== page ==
Rogers graduated in May with a Bachelor of Science degree in Middle Grades 5-9. He wants to teach social studies.
Landon said, “I am ecstatic about the award. I think that it is an extreme honor, and I can think of no other way to sum up my career at Campbellsville than with that award.”
Rogers believes the future of Kentucky lies within its schools, which is why he chose to be an educator. He has a passion for helping students achieve their goals and do their best. He said a good teacher employs skills that their students can use both inside and outside of the classroom such as “empathy, public speaking and how to participate in humanity.”
While at CU, Rogers was on the dean’s list, served as a resident assistant, a summer ministry team member, member of Student Government Association, the Baptist Campus Ministry and the History Club. He also participated in Phi Alpha Theta, Church Outreach, Kentucky Education Association – Student Program and Tuesday Night Live.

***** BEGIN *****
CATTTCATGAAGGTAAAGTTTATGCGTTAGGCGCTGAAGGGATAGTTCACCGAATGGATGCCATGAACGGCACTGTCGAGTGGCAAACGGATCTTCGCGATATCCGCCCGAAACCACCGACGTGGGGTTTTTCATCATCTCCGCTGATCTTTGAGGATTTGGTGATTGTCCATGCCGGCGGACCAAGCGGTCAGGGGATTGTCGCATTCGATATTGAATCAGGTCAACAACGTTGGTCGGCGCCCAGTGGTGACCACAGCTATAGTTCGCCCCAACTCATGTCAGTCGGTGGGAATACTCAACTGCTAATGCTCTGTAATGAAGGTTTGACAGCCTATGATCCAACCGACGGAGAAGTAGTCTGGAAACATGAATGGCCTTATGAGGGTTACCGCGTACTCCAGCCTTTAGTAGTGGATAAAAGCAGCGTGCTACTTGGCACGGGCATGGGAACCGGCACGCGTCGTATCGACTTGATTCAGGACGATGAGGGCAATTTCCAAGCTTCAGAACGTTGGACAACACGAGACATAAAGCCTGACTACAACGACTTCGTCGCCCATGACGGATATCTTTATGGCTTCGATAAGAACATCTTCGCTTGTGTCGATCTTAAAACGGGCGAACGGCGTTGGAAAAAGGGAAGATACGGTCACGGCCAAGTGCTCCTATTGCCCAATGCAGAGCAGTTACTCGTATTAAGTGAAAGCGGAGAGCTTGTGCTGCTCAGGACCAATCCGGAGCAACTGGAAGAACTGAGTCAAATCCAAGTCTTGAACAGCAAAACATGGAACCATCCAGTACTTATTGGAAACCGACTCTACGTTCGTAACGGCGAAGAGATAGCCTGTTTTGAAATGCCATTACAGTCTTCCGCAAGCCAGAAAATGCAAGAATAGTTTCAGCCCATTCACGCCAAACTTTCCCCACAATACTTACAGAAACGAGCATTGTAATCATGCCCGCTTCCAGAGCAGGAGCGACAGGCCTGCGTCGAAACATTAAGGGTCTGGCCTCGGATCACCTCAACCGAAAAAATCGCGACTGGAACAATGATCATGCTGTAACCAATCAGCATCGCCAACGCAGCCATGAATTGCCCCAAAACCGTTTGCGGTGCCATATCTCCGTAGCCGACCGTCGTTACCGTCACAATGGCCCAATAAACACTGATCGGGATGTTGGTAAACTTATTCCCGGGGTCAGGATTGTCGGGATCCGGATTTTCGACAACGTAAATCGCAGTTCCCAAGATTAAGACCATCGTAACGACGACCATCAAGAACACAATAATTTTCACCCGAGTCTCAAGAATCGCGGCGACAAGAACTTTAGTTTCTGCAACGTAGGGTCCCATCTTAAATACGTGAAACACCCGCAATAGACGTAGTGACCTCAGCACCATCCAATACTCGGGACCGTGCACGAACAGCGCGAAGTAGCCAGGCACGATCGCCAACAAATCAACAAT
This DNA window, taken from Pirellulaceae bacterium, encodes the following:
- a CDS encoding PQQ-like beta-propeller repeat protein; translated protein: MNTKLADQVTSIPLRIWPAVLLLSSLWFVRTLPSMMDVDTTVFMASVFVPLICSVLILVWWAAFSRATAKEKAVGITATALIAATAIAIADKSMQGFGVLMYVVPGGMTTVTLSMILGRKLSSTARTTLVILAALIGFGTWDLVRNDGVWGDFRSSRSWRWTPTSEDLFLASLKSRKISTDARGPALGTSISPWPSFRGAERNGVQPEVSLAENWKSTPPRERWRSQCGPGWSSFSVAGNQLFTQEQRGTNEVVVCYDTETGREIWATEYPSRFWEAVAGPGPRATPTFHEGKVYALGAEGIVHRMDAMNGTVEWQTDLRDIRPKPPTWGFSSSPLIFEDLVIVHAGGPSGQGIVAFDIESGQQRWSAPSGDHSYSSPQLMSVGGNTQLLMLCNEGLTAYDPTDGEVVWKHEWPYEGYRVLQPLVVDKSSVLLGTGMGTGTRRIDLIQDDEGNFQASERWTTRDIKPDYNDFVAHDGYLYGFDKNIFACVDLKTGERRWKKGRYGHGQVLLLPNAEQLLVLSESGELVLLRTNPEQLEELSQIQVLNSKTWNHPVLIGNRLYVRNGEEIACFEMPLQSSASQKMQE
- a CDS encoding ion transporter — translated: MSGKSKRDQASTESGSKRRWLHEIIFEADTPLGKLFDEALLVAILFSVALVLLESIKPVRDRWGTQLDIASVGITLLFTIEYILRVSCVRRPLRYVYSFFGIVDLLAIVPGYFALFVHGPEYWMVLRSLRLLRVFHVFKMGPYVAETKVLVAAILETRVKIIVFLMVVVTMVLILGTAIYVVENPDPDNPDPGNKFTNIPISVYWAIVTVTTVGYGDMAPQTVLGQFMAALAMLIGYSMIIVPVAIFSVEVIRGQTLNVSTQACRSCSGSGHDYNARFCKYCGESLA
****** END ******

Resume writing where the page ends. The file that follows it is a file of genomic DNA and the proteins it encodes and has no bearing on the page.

Rogers said, “I love CU; I am very proud of my school.”
Mrs. Robinson, the 1958 Miss Campbellsville Junior College, received her associate of science degree in social studies at the December 2017 commencement ceremony after almost 60 years.
Dr. Donna Hedgepath, provost and vice president for academic affairs, said of the Robinsons: “Six decades later they continue to love Campbellsville University more and more with each passing year.”
Campbellsville University is a widely-acclaimed Kentucky-based Christian university with more than 10,000 students offering over 90 programs of study including 20 master’s degrees, six postgraduate areas and seven pre-professional programs. The university has off-campus centers in Kentucky cities Louisville, Harrodsburg, Somerset and Hodgenville with instructional sites in Elizabethtown, Owensboro, Summersville and Liberty, all in Kentucky, and one in Costa Mesa and the Silicon Valley in California, and a full complement of online programs. The website for complete information is campbellsville.edu.